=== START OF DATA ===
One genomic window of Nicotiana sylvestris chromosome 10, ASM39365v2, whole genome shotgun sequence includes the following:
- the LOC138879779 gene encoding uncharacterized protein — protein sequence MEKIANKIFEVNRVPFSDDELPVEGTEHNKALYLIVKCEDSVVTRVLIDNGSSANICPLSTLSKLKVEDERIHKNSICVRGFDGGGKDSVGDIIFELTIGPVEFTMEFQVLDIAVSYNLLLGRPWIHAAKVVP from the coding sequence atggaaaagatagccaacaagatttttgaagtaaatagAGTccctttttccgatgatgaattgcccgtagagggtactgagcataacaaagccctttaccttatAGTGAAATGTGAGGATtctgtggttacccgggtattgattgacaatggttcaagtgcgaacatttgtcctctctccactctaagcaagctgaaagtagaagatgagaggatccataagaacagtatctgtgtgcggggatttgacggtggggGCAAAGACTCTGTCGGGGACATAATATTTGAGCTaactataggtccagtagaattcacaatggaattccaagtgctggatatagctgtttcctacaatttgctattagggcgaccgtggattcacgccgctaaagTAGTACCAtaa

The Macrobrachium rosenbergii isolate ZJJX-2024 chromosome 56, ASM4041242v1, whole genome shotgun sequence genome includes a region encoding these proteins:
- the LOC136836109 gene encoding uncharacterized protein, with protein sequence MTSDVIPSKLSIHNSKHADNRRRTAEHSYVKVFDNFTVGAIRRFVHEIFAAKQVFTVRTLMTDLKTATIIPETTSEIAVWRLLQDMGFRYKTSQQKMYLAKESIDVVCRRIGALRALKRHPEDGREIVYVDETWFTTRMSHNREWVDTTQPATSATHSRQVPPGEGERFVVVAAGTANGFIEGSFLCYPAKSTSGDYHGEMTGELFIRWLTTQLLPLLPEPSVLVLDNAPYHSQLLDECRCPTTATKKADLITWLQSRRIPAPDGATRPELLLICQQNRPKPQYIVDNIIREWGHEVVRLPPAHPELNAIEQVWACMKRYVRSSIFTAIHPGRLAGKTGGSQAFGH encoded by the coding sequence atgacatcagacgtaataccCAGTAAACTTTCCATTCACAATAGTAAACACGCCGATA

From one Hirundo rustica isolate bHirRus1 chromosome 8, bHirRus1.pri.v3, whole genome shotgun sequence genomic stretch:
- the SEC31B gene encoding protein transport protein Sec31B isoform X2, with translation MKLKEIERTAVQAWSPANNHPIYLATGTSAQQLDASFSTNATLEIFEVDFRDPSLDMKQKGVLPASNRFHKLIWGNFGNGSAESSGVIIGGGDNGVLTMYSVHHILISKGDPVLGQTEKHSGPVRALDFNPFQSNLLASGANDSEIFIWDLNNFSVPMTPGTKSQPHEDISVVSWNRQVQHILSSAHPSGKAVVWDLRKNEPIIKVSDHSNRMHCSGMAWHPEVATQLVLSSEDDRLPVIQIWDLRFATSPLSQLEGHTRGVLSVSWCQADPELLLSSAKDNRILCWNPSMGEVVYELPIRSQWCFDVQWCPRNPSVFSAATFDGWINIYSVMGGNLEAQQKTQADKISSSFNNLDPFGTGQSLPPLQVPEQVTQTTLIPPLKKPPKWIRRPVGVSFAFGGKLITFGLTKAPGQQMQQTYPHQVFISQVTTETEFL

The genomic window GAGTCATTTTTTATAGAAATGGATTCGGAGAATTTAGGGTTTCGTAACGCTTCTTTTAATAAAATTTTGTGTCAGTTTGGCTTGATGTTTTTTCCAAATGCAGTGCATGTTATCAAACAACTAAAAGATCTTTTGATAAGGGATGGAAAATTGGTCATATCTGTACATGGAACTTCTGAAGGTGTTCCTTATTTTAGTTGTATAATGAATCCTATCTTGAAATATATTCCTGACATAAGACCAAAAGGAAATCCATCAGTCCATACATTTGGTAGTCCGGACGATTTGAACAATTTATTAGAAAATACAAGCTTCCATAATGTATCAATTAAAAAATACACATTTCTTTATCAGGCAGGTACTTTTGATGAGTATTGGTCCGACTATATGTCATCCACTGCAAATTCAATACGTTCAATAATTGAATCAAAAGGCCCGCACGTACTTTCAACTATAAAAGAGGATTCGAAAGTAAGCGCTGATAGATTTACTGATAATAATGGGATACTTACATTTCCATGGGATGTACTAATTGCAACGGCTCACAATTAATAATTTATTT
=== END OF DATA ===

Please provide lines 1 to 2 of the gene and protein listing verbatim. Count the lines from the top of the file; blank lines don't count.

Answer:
One genomic window of Nicotiana sylvestris chromosome 10, ASM39365v2, whole genome shotgun sequence includes the following:
- the LOC138879779 gene encoding uncharacterized protein — protein sequence MEKIANKIFEVNRVPFSDDELPVEGTEHNKALYLIVKCEDSVVTRVLIDNGSSANICPLSTLSKLKVEDERIHKNSICVRGFDGGGKDSVGDIIFELTIGPVEFTMEFQVLDIAVSYNLLLGRPWIHAAKVVP from the coding sequence atggaaaagatagccaacaagatttttgaagtaaatagAGTccctttttccgatgatgaattgcccgtagagggtactgagcataacaaagccctttaccttatAGTGAAATGTGAGGATtctgtggttacccgggtattgattgacaatggttcaagtgcgaacatttgtcctctctccactctaagcaagctgaaagtagaagatgagaggatccataagaacagtatctgtgtgcggggatttgacggtggggGCAAAGACTCTGTCGGGGACATAATATTTGAGCTaactataggtccagtagaattcacaatggaattccaagtgctggatatagctgtttcctacaatttgctattagggcgaccgtggattcacgccgctaaagTAGTACCAtaa